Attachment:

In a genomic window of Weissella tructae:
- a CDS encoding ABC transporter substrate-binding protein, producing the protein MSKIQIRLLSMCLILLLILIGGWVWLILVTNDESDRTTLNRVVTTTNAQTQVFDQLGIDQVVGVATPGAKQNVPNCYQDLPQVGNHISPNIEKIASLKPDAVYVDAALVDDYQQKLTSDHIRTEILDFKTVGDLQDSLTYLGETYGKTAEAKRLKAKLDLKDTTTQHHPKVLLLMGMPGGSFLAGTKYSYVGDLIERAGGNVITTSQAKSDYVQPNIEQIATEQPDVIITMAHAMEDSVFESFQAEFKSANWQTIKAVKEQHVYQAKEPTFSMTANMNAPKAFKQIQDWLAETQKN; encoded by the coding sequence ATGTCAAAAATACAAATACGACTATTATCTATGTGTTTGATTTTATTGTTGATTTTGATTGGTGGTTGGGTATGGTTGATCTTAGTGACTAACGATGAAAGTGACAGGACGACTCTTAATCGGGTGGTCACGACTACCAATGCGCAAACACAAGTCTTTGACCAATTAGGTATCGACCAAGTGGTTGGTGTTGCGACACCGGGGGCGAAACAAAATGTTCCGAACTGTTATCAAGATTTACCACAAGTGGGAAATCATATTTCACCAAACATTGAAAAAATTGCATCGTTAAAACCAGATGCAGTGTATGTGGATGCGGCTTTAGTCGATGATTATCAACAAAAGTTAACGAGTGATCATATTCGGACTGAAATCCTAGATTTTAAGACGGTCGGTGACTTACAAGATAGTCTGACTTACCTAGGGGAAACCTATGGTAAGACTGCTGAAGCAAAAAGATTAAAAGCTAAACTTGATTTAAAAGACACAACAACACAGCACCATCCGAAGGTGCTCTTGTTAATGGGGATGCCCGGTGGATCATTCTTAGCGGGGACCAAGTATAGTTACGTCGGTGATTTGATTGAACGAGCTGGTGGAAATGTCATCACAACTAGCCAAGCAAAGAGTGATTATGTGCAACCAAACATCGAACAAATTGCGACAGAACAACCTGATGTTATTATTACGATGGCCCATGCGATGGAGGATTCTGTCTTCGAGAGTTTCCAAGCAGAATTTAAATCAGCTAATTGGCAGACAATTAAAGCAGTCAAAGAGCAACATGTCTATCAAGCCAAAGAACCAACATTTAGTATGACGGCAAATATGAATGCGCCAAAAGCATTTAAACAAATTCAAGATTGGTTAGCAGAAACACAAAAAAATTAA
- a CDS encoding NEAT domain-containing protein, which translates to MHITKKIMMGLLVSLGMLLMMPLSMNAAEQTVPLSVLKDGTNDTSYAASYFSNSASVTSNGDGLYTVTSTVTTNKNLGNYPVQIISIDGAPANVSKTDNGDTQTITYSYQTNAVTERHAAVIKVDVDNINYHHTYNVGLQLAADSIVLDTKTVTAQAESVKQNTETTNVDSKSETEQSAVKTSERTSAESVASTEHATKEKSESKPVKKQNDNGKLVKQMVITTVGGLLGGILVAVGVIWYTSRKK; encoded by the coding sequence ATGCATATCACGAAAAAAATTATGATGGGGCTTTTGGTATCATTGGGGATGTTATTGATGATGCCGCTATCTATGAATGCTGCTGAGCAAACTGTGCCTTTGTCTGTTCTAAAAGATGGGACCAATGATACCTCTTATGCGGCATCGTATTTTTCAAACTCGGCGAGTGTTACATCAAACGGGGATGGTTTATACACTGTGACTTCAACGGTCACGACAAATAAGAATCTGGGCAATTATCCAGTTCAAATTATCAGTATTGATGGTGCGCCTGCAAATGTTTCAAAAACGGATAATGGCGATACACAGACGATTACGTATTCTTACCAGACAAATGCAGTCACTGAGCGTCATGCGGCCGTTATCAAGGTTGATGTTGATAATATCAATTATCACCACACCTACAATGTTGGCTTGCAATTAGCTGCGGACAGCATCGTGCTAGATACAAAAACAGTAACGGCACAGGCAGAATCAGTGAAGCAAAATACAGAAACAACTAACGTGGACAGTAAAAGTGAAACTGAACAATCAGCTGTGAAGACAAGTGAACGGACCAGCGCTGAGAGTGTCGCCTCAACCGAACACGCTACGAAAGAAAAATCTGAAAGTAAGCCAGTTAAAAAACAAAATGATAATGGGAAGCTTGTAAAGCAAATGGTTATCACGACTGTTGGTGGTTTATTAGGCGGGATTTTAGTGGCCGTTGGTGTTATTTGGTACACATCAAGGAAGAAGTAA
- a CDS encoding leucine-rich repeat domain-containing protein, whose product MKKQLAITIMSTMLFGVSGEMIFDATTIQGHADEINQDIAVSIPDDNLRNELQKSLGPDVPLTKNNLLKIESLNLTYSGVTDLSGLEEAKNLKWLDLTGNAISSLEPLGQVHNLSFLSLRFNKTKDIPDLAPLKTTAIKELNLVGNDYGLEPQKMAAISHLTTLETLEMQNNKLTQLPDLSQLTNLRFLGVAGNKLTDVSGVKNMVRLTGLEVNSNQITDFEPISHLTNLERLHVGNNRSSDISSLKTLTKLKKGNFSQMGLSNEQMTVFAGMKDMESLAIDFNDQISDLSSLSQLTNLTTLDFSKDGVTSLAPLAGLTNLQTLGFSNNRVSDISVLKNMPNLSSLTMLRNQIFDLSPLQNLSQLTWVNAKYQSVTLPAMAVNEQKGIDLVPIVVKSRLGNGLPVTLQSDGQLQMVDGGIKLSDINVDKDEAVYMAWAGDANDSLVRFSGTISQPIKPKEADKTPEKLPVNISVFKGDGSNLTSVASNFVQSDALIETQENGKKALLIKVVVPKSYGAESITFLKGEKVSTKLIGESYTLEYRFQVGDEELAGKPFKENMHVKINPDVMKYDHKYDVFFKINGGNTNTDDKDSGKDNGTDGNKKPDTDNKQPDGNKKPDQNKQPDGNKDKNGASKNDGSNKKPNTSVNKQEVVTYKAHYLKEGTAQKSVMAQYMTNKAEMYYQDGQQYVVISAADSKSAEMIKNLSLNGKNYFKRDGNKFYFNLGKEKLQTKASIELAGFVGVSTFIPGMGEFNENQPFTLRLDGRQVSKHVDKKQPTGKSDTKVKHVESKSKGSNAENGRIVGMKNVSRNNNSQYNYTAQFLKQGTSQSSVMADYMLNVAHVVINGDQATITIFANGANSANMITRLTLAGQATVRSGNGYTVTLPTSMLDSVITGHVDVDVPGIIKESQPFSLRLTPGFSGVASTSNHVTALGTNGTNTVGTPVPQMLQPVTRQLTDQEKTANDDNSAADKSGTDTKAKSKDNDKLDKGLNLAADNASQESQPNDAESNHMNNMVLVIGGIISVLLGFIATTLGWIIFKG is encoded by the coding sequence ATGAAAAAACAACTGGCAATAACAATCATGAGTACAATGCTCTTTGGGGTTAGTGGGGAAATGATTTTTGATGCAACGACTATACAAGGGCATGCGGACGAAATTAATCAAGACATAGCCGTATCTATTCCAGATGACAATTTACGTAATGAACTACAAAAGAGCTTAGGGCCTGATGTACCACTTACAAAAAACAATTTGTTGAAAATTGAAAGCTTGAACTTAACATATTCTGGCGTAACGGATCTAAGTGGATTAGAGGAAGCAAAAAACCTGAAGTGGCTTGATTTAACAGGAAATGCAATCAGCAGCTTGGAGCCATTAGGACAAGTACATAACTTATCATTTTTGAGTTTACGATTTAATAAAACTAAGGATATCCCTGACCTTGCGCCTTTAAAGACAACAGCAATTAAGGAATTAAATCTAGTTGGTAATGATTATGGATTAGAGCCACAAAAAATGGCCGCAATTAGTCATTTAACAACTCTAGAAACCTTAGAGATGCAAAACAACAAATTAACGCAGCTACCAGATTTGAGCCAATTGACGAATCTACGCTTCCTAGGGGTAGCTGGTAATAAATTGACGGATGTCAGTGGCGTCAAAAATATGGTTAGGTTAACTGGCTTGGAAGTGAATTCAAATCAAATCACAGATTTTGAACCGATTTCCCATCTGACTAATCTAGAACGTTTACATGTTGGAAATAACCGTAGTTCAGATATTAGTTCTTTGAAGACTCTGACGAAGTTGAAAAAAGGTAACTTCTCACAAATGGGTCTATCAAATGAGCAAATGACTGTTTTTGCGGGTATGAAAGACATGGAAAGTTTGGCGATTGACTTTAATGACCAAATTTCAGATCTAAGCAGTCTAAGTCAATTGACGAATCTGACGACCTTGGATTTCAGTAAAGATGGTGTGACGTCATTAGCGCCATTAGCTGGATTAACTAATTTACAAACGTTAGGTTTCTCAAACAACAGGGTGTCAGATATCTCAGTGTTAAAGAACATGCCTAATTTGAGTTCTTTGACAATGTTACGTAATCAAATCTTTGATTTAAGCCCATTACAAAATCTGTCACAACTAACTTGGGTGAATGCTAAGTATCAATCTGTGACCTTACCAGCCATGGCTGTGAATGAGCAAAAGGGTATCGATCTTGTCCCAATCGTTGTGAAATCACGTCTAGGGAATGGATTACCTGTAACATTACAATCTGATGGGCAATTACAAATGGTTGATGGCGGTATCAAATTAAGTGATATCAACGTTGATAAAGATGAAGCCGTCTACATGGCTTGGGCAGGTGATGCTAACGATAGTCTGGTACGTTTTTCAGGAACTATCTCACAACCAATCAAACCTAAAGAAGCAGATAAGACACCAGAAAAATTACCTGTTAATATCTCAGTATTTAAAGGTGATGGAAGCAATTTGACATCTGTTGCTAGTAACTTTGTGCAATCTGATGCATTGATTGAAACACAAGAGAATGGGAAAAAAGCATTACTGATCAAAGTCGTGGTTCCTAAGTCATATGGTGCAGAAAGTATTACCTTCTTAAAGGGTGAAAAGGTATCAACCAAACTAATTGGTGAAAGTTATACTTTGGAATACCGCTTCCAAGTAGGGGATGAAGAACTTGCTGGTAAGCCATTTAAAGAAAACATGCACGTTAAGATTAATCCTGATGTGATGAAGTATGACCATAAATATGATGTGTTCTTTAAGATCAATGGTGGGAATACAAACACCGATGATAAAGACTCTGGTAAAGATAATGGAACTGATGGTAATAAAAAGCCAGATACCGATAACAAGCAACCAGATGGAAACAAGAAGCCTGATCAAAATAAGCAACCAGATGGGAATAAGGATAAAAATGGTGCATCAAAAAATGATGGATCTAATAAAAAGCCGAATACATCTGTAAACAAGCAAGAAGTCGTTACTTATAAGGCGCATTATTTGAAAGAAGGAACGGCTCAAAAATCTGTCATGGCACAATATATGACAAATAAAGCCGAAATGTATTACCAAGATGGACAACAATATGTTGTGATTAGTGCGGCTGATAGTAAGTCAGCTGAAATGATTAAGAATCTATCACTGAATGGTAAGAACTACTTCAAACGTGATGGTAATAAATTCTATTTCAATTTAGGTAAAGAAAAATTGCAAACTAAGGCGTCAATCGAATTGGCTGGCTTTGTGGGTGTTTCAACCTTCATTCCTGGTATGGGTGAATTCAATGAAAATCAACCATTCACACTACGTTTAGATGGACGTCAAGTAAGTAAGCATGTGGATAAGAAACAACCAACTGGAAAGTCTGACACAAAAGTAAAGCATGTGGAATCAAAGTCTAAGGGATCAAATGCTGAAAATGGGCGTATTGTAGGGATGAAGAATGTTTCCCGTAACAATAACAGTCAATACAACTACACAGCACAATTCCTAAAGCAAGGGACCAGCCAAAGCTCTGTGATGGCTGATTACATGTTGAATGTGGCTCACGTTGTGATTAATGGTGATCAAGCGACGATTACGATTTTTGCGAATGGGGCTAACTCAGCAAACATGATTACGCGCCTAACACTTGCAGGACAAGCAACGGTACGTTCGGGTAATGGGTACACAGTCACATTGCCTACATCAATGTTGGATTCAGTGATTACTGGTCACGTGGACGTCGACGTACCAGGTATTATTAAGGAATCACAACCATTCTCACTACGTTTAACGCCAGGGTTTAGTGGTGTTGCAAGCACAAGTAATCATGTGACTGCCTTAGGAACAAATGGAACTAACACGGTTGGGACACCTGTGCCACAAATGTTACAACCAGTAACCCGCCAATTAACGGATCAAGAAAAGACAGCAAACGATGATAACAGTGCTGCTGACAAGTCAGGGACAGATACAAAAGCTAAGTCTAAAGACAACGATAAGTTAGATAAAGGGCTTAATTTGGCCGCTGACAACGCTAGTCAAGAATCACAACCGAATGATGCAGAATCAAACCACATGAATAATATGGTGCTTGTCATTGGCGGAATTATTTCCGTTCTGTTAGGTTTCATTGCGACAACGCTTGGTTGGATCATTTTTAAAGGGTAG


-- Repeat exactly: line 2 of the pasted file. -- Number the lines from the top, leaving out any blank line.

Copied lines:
- a CDS encoding ABC transporter substrate-binding protein, producing the protein MSKIQIRLLSMCLILLLILIGGWVWLILVTNDESDRTTLNRVVTTTNAQTQVFDQLGIDQVVGVATPGAKQNVPNCYQDLPQVGNHISPNIEKIASLKPDAVYVDAALVDDYQQKLTSDHIRTEILDFKTVGDLQDSLTYLGETYGKTAEAKRLKAKLDLKDTTTQHHPKVLLLMGMPGGSFLAGTKYSYVGDLIERAGGNVITTSQAKSDYVQPNIEQIATEQPDVIITMAHAMEDSVFESFQAEFKSANWQTIKAVKEQHVYQAKEPTFSMTANMNAPKAFKQIQDWLAETQKN; encoded by the coding sequence ATGTCAAAAATACAAATACGACTATTATCTATGTGTTTGATTTTATTGTTGATTTTGATTGGTGGTTGGGTATGGTTGATCTTAGTGACTAACGATGAAAGTGACAGGACGACTCTTAATCGGGTGGTCACGACTACCAATGCGCAAACACAAGTCTTTGACCAATTAGGTATCGACCAAGTGGTTGGTGTTGCGACACCGGGGGCGAAACAAAATGTTCCGAACTGTTATCAAGATTTACCACAAGTGGGAAATCATATTTCACCAAACATTGAAAAAATTGCATCGTTAAAACCAGATGCAGTGTATGTGGATGCGGCTTTAGTCGATGATTATCAACAAAAGTTAACGAGTGATCATATTCGGACTGAAATCCTAGATTTTAAGACGGTCGGTGACTTACAAGATAGTCTGACTTACCTAGGGGAAACCTATGGTAAGACTGCTGAAGCAAAAAGATTAAAAGCTAAACTTGATTTAAAAGACACAACAACACAGCACCATCCGAAGGTGCTCTTGTTAATGGGGATGCCCGGTGGATCATTCTTAGCGGGGACCAAGTATAGTTACGTCGGTGATTTGATTGAACGAGCTGGTGGAAATGTCATCACAACTAGCCAAGCAAAGAGTGATTATGTGCAACCAAACATCGAACAAATTGCGACAGAACAACCTGATGTTATTATTACGATGGCCCATGCGATGGAGGATTCTGTCTTCGAGAGTTTCCAAGCAGAATTTAAATCAGCTAATTGGCAGACAATTAAAGCAGTCAAAGAGCAACATGTCTATCAAGCCAAAGAACCAACATTTAGTATGACGGCAAATATGAATGCGCCAAAAGCATTTAAACAAATTCAAGATTGGTTAGCAGAAACACAAAAAAATTAA